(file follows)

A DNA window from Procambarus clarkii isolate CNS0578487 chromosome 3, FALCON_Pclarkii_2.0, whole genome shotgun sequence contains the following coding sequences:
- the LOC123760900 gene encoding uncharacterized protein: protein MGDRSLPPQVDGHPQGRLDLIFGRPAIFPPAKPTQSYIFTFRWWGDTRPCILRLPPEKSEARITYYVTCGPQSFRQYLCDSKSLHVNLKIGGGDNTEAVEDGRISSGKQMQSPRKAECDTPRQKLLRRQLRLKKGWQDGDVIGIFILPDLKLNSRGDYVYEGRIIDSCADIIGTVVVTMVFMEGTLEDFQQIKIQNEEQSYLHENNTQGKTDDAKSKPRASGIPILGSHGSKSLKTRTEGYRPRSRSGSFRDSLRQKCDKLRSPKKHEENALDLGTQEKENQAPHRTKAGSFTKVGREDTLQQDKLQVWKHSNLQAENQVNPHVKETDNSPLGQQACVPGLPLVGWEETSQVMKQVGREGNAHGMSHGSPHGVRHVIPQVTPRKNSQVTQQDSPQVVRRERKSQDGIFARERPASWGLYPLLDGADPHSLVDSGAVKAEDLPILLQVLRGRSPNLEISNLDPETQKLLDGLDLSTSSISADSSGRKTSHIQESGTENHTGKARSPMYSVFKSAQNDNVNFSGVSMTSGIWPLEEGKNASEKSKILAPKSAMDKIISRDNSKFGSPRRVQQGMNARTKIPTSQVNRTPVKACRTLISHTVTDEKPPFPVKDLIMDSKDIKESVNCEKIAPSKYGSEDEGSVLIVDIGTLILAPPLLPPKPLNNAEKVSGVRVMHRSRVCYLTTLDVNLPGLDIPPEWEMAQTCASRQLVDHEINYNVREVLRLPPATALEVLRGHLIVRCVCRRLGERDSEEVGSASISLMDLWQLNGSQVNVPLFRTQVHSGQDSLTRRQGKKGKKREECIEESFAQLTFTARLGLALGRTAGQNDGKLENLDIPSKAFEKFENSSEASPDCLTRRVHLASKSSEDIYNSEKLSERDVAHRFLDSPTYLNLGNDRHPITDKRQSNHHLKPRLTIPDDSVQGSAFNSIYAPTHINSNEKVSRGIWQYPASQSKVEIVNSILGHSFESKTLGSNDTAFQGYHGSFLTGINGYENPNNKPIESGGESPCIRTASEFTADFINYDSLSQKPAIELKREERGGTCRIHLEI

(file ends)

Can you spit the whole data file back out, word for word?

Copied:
A DNA window from Procambarus clarkii isolate CNS0578487 chromosome 3, FALCON_Pclarkii_2.0, whole genome shotgun sequence contains the following coding sequences:
- the LOC123760900 gene encoding uncharacterized protein: protein MGDRSLPPQVDGHPQGRLDLIFGRPAIFPPAKPTQSYIFTFRWWGDTRPCILRLPPEKSEARITYYVTCGPQSFRQYLCDSKSLHVNLKIGGGDNTEAVEDGRISSGKQMQSPRKAECDTPRQKLLRRQLRLKKGWQDGDVIGIFILPDLKLNSRGDYVYEGRIIDSCADIIGTVVVTMVFMEGTLEDFQQIKIQNEEQSYLHENNTQGKTDDAKSKPRASGIPILGSHGSKSLKTRTEGYRPRSRSGSFRDSLRQKCDKLRSPKKHEENALDLGTQEKENQAPHRTKAGSFTKVGREDTLQQDKLQVWKHSNLQAENQVNPHVKETDNSPLGQQACVPGLPLVGWEETSQVMKQVGREGNAHGMSHGSPHGVRHVIPQVTPRKNSQVTQQDSPQVVRRERKSQDGIFARERPASWGLYPLLDGADPHSLVDSGAVKAEDLPILLQVLRGRSPNLEISNLDPETQKLLDGLDLSTSSISADSSGRKTSHIQESGTENHTGKARSPMYSVFKSAQNDNVNFSGVSMTSGIWPLEEGKNASEKSKILAPKSAMDKIISRDNSKFGSPRRVQQGMNARTKIPTSQVNRTPVKACRTLISHTVTDEKPPFPVKDLIMDSKDIKESVNCEKIAPSKYGSEDEGSVLIVDIGTLILAPPLLPPKPLNNAEKVSGVRVMHRSRVCYLTTLDVNLPGLDIPPEWEMAQTCASRQLVDHEINYNVREVLRLPPATALEVLRGHLIVRCVCRRLGERDSEEVGSASISLMDLWQLNGSQVNVPLFRTQVHSGQDSLTRRQGKKGKKREECIEESFAQLTFTARLGLALGRTAGQNDGKLENLDIPSKAFEKFENSSEASPDCLTRRVHLASKSSEDIYNSEKLSERDVAHRFLDSPTYLNLGNDRHPITDKRQSNHHLKPRLTIPDDSVQGSAFNSIYAPTHINSNEKVSRGIWQYPASQSKVEIVNSILGHSFESKTLGSNDTAFQGYHGSFLTGINGYENPNNKPIESGGESPCIRTASEFTADFINYDSLSQKPAIELKREERGGTCRIHLEI